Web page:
A woman who suffered a traumatic birth has revealed how the experience led her to signing up to Miss Universe Australia.
Emily Becca, 32, had a fraught pregnancy with her second child as she was told from the first scan her daughter was in the smallest two percentile.
“I was riddled with anxiety my entire pregnancy, I would go to scans and be told there was something wrong with my child’s head,” Emily told news.com.au.
She would come home from appointments and constantly research what was going on with her child’s head.
Eventually, at 40 weeks, Emily was induced in case there was an issue with the baby’s head, and after a long time trying to give birth naturally.
But her unborn child’s heart rate dropped, Emily eventually lost consciousness and after countless attempts at medical intervention the decision was made that Emily would have an emergency Caesarian.
She wasn’t put under or covered up, leaving her husband to witness the traumatic birth.
“I don’t know if we took the appropriate steps or if any of this could have been avoided, but afterwards I was like ‘OK, baby is OK I can move on from this,” she said.
It was worlds apart from the birth of her first daughter, who she was able to birth vaginally and recovered in six weeks.
A week after giving birth to her second daughter she noticed indents in her abdomen, and she could feel her skin “ripping”. Emily was in chronic pain and brought it up with her obstetrician who essentially told her it was normal and “what it meant to be a mum”.
“I tried everything I could to sort of get rid of this chronic pain. It’s a really bad depression because no one was able to help me. No one was able to tell me what was going on,” she said.
“A lot of women are taught to just dismiss these things because it’s just the cost of having a baby.”
Emily looked for help everywhere she could and eventually found a C-section page on Facebook where hundreds of women had gone through the same thing and suggested things that may help.
In the end, she had to pay over $7000 to have what was essentially another C-section without a baby in a type of reconstructive surgery.
All the cost was out of pocket and did not cover any kind of physiotherapy after the procedure.
“There’s women out there who are sort of just going to live with it, because they don’t have the means to fix it,” Emily said.
The entire experience left Emily feeling as though she was in a rut, she was no longer in charge of her body due to its look and chronic pain and she wasn’t to reclaim a sense of self.
When the Miss Universe competition announced in August 2023 that it would no longer cap contestants at the age of 28 but all women over 18 could enter, Emily saw this as her chance.
“I took this as my most radical way to sort of get myself out of that rut,” she said.
She’d never been involved in pageants before so, she took a leap of faith outside of he comfort zone.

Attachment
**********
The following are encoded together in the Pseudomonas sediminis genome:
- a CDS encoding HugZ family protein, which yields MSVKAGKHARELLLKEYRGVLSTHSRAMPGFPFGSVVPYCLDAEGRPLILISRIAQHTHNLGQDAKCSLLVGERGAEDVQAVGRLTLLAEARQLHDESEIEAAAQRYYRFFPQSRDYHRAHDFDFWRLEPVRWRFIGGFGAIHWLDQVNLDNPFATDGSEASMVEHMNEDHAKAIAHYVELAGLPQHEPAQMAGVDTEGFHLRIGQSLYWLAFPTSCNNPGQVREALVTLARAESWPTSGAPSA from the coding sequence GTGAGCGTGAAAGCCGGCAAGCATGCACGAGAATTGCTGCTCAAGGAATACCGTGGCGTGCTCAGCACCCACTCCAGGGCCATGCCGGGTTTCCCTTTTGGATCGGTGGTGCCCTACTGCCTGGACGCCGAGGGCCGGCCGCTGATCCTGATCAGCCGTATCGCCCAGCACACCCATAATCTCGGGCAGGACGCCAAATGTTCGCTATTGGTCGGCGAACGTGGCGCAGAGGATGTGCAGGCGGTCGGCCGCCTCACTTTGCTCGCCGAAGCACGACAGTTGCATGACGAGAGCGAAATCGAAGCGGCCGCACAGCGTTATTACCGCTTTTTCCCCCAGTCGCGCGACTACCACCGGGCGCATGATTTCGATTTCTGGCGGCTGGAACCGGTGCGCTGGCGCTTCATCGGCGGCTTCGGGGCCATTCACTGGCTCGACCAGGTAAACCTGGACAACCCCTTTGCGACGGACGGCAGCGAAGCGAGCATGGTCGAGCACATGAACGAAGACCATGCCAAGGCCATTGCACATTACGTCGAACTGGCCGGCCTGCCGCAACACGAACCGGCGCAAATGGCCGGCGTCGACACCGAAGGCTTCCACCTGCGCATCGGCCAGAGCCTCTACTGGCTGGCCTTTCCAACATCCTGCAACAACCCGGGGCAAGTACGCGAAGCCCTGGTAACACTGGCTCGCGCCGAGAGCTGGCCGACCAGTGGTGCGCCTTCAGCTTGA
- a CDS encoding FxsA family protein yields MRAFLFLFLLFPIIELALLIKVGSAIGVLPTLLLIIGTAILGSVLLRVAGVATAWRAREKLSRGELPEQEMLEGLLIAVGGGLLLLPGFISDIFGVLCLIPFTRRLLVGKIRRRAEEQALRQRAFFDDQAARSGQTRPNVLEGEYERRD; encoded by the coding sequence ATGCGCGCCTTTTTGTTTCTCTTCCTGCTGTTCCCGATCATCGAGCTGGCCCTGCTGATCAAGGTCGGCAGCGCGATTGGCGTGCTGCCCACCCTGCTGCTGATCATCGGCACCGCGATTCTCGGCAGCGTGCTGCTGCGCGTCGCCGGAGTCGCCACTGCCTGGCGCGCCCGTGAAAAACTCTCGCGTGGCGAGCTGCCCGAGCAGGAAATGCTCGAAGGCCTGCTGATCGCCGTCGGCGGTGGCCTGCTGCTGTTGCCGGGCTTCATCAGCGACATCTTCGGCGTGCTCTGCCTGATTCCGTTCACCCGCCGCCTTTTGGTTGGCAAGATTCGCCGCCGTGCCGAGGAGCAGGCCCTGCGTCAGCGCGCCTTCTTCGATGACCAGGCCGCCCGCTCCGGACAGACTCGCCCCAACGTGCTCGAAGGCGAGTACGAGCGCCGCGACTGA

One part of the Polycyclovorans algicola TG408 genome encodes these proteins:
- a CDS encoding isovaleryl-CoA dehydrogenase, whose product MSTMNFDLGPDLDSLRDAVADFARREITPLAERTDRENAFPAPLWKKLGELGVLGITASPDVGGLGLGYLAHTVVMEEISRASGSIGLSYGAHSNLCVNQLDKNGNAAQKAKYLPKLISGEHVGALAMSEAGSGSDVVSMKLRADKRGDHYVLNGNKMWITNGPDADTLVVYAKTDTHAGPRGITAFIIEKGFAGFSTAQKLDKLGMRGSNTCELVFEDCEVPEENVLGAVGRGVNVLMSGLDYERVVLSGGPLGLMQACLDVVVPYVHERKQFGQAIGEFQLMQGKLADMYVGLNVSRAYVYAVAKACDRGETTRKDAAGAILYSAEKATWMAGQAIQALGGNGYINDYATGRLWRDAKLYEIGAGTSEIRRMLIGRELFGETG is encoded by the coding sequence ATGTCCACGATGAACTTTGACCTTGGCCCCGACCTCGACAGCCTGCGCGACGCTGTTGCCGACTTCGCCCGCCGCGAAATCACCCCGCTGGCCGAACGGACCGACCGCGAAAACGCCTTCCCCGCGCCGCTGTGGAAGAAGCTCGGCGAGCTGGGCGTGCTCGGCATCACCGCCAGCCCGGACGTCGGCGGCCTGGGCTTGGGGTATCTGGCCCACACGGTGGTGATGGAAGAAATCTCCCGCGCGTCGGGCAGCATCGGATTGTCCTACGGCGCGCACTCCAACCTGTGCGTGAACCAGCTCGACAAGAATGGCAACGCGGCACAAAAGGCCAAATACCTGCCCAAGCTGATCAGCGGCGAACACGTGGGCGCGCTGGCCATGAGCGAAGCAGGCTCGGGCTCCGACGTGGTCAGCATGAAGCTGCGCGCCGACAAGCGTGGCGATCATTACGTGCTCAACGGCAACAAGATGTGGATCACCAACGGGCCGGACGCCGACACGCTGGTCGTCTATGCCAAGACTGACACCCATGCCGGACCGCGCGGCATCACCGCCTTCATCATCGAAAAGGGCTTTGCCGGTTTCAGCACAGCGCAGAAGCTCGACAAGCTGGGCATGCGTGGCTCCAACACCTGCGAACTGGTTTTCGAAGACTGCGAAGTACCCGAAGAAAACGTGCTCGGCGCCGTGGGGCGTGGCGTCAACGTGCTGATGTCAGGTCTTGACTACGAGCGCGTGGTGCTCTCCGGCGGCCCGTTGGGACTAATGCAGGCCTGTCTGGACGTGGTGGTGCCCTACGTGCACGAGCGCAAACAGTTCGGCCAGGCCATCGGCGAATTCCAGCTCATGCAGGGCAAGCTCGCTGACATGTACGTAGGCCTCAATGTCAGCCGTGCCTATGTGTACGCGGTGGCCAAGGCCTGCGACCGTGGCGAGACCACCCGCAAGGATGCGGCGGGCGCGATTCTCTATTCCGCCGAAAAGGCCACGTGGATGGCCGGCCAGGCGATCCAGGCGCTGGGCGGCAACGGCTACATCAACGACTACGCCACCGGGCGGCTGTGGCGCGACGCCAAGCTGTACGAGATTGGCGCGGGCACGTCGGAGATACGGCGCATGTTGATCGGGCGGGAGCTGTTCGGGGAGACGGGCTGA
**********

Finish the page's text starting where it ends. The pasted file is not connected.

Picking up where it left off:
The mother-of-two is now a state finalist for New South Wales and has several goals when it come to the competition – specifically changing the conversation surrounding motherhood and pain.
One bold move by Emily was to mimic a photograph she had seen of Sports Illustrated model Kelly Hughes, who flashed her C-section scar while wearing a bikini.
“I remember that was incredibly impactful to me. When I was in my worst frame of mind, I felt really isolated – despite Caesareans making up 50 per cent of births – but seeing her and embody beauty while I felt as my least beautiful and in a place of complete discomfort,” she said.
“That was extremely empowering for me and I remember looking at her going, ‘Gosh, I wish I could feel comfortable to do that’.”
Emily was doing a photo shoot associated with Miss Universe in a studio while wearing a bikini that she remembered the photo and spoke to the photographer about doing something similar.
“I felt completely vulnerable. I felt very exposed. But after I got the photos back, I’m like, ‘Okay, it’s time. I really do want to push for change now’,” she said.
In recent years, we have seen more diversity when it comes to the Miss Universe competition with women of different races, gender identity, body type and with conditions such as vitiligo.
However the age barrier lifting means that a group that Emily believes has been under-represented can finally take centre stage – mothers.
“Mums are completely under-represented, I think it would be completely empowering to see on Bras N Things a mother with a C section scar or stretch marks on her stomach.”
Emily’s journey – and her reason for competing – is completely dedicated to giving mums a voice and she is now studying a post graduate degree in psychology specialising in post-partum and women’s health.
“My short term goal would be to get a Medicare number to support women who need corrective surgery or rehab via physiotherapy etc following giving birth,” she said.
“My long term goal would be to create a safe space that has all of the modalities required to properly heal from birth, including a psychologist in which I am trying to fulfil myself.”
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